Unsuspecting children are being lured to play explicit, animated sex games through a website that purports to be a children's gaming site.
Designed to attract children with bright, multicoloured banners and childlike wording, the Funny-Games.biz/ main page looks like any child's gaming site.
Listed as Google's top site when searching for funny games, the site encourages children to play with friends. More than 100 interactive Flash games are featured on the front page. From initial glances, parents would not have cause for concern.
Scroll to the bottom of the web page and every parent's nightmare becomes apparent. Featured under the "Want More" heading, the site states there are thousands of online games including children's games and online sex games. A hidden link embedded under "online sex games," links directly to the adult content.
These sex games feature graphic sexual scenarios, all accessible for children to play. Links and adverts for real-life pornographic content pop-up within this area.
Take a stroll through the forum section, linked from the main page and it quickly becomes apparent this forum has also been used for grooming children. Headings titled "Homework Help" appear innocent enough, but closer inspection reveals sinister undertones throughout the forum.
Posts such as "Like Young Boys", state the writer has swapped many pictures with young boys online. The same thread creator has posted similar child-sex related forum posts. Administrators blocked the forum from accepting new users and comments in mid-2015, however the posts are still readily available.
Web developer Daniel Van Leeuwen, from Lion Websites in Sydney, searched the history of the Funny-Games.biz website, finding it has been operating since 2004.
"There is evidence that this website was set up originally with the intent of combining children's games and adult sex games within the one site," said Mr Van Leeuwen.
The identity of the Funny-Games.biz website owners is concealed, but Mr Van Leeuwen found the registrant information directed to a company operating as Moniker Privacy Services LLC, based in the United States. We contacted the company for a comment, but did not receive a response.
Nine out of 10 other sites owned by the Funny-Games proprietor are adult sex sites. A web analytic search found the amount of people looking at this site from schools is much higher than for the general internet population.
Mother of two pre-teen boys, Charlotte McCarthy, says her sons are avid gamers. She normally oversees what her boys are playing online, but said she could easily be fooled to think the site was OK for her boys to use.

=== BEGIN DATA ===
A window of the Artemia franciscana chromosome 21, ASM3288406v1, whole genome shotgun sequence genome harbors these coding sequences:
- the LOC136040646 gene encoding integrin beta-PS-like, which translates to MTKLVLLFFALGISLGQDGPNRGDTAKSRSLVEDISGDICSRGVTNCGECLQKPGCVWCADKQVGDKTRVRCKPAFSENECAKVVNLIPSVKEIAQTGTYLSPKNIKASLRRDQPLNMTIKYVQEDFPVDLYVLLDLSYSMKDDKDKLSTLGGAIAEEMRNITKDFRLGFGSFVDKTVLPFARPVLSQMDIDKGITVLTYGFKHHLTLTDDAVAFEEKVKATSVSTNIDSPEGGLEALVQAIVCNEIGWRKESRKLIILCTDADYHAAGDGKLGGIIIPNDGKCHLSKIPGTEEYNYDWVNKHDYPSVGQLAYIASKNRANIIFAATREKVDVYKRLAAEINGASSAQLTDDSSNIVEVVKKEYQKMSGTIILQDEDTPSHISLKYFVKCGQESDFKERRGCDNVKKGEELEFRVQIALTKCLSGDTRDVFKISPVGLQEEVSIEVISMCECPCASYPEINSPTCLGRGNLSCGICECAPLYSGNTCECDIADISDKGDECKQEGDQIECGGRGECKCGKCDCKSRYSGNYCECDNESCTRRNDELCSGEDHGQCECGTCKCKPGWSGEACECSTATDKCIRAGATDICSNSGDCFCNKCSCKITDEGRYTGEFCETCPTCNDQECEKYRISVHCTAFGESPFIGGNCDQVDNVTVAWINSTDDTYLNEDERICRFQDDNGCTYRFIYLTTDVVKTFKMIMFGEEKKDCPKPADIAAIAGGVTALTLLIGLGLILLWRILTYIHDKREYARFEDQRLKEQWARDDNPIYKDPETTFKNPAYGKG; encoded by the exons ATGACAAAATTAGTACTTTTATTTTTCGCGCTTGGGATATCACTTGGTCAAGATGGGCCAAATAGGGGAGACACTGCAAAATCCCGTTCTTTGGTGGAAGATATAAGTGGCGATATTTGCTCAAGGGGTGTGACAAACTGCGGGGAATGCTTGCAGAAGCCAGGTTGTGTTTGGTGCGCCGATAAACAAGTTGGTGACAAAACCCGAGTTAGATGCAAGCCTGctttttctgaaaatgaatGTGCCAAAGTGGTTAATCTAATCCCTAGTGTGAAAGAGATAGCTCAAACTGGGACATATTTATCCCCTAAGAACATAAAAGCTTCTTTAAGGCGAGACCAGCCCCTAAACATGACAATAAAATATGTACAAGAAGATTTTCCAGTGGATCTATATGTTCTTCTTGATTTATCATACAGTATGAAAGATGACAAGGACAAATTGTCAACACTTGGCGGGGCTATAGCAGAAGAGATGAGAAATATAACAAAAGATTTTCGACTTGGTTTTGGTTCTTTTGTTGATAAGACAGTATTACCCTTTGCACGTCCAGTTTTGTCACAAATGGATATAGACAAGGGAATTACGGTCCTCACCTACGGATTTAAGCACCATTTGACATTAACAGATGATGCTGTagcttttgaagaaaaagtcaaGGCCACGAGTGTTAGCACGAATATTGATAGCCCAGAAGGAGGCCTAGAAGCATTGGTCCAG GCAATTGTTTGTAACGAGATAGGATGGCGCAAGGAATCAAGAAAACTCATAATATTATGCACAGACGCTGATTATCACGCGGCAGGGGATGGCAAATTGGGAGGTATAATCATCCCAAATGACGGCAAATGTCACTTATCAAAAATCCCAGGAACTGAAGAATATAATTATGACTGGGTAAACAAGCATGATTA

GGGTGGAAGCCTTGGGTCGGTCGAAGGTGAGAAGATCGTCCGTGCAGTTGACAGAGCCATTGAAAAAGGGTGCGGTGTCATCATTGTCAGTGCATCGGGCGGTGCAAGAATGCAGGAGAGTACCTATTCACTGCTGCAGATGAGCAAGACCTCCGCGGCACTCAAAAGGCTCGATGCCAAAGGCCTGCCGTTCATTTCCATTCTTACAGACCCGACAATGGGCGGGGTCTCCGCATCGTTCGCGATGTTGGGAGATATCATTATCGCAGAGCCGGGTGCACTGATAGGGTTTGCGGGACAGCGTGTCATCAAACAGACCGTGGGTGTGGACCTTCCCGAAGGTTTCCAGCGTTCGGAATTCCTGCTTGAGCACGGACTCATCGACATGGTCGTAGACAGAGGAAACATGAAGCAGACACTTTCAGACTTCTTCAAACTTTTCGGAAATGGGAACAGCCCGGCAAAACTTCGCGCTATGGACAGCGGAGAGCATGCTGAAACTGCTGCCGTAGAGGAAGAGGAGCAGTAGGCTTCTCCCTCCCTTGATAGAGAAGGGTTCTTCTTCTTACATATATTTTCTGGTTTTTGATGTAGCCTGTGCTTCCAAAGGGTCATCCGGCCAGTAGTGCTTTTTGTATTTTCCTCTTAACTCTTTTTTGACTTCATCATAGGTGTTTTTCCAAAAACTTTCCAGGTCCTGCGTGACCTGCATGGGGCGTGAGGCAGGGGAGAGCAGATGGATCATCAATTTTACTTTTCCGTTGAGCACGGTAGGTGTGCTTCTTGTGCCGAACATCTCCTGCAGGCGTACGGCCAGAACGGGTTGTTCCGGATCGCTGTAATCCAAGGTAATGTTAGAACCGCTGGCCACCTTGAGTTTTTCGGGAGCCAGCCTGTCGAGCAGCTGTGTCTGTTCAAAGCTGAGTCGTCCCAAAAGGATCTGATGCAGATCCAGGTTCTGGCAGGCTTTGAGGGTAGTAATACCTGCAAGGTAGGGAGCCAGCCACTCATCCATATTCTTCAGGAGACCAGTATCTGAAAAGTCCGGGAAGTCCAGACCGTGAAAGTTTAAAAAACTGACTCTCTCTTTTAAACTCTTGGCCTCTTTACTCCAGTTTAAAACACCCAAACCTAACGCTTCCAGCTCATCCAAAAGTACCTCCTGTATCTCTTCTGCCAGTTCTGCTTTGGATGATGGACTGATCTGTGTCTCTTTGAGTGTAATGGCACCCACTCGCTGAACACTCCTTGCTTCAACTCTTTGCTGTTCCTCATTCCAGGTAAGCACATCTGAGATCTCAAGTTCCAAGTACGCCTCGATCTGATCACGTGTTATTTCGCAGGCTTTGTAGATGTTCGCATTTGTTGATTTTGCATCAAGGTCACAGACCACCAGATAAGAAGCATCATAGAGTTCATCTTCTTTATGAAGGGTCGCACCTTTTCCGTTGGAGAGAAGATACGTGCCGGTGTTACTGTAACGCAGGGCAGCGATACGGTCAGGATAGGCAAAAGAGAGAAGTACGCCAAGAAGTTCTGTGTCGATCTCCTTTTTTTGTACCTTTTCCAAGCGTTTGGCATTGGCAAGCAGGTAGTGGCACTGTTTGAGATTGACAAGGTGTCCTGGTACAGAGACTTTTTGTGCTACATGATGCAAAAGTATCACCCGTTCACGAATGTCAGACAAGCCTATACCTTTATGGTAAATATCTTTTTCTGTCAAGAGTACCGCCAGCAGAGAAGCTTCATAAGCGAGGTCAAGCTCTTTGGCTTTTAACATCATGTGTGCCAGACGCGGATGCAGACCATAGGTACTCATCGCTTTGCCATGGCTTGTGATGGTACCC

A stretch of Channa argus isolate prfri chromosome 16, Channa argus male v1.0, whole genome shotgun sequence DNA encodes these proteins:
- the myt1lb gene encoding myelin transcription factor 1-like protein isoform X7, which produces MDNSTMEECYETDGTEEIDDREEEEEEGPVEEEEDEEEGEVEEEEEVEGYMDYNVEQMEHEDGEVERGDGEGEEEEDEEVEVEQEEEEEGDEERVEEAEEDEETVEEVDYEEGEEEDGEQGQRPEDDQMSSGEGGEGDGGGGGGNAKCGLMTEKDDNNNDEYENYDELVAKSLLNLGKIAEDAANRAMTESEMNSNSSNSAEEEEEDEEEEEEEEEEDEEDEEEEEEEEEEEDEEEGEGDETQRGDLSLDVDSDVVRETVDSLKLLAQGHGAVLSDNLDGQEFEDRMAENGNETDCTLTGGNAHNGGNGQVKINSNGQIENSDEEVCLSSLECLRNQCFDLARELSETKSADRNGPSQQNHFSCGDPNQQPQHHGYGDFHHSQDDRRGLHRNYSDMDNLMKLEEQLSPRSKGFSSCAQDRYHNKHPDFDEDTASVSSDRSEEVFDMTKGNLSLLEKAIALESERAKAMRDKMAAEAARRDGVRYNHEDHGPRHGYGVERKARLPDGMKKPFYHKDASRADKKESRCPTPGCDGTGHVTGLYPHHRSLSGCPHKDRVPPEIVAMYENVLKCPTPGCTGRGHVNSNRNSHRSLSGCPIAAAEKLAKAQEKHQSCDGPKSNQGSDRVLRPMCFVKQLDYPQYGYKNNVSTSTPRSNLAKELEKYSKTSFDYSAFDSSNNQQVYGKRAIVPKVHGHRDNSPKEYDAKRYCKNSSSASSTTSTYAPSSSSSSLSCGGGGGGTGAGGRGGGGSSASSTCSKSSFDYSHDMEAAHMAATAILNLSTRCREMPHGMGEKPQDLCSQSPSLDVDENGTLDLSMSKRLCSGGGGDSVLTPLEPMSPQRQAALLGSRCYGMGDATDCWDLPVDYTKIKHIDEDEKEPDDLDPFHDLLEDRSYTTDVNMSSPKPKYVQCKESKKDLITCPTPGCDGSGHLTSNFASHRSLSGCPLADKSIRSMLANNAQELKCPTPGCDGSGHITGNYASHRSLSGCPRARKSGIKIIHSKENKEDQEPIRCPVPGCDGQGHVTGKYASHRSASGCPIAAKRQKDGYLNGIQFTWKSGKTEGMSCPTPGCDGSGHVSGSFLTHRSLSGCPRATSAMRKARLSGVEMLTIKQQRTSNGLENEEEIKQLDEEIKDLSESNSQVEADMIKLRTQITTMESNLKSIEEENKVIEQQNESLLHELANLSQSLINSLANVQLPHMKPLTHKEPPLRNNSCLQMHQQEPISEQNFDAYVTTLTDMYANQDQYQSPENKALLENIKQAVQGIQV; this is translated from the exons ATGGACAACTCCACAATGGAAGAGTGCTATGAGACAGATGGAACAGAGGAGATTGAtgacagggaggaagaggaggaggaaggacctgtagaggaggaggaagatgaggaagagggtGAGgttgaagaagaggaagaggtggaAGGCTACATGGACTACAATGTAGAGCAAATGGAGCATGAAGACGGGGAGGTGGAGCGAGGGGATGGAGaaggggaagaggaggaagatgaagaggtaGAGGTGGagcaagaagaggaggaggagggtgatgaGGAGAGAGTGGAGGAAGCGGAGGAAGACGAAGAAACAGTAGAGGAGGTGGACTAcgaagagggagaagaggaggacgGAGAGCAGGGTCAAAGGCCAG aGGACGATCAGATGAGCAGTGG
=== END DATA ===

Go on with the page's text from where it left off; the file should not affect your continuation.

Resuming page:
"The link is less obvious than I thought, but the porn is only one click away, which is frightening ... It's deceptive, dangerous and malicious ... the kids could click on a link that takes them to another world that is entirely inappropriate for them," said Mrs McCarthy.
Senior clinical psychologist and director of The Resilience Centre, Lyn Worsley, said parents had good reason to be concerned about gaming sites like this one.
She said pornography takes away children's innocence and normalises behaviour that is not normal for children.
Dr Worsley said the games on this site advocate rape and male dominance, giving children a sense that that conduct is OK.
She said games showing pleasure and pain as if it is OK, are confusing for a developing child, who is learning to read people's emotions.
"They don't always understand what the right emotion is ... With the heightened use of internet gaming, we are seeing a lot of children coming out with Asperger's behaviour; they are not able to read emotions and what people's faces are telling them," Dr Worsley said.
If children are found to have stumbled across this type of site, Dr Worsley said parents need to be ready to have an explicit sex talk with their child and not just tell their child off for accessing the site. She said parents need to express the notion of dominance and people's rights to their own body.
"You have to go through an open conversation about what might happen if someone clicks on these things," she said.
"You have to explain that it's not OK and that they are not allowed to touch other people's bodies, unless they have permission."
Preparing your children to be internet savvy is a way of protecting them from being groomed.
Dr Worsley says when she clicked on this site, she was asked to give her name and then told off when she didn't do as instructed.
"A child would think, 'I'm going to get into trouble', so they better put their name in," Dr Worsley said. She said it would have been very easy to talk to someone, especially as there is a private message feature within this site.
Professor Elizabeth Handsley, president for the Australian Council on Children and the Media, advises parents to stick to tried and tested sites that are connected to brands they know and trust. "Don't just look at sites and say, 'Yes they are all right'. Think really hard before giving your child a mobile device with internet access," she said.
Parents should allow devices based on a negotiated deal in which the parent still gets to see the history and has access to all the device passwords.
"That way the parent can keep tab on what the child is doing," Prof Handsley said. "It's the parents that need to set the terms of their child's interaction with the device or website."
Prof Handsley suggests families enter into an online safety contract, that outlines the rules for the children using the internet. She said these contracts are available online for parents to download or use as a base to design a contract that suits their own family.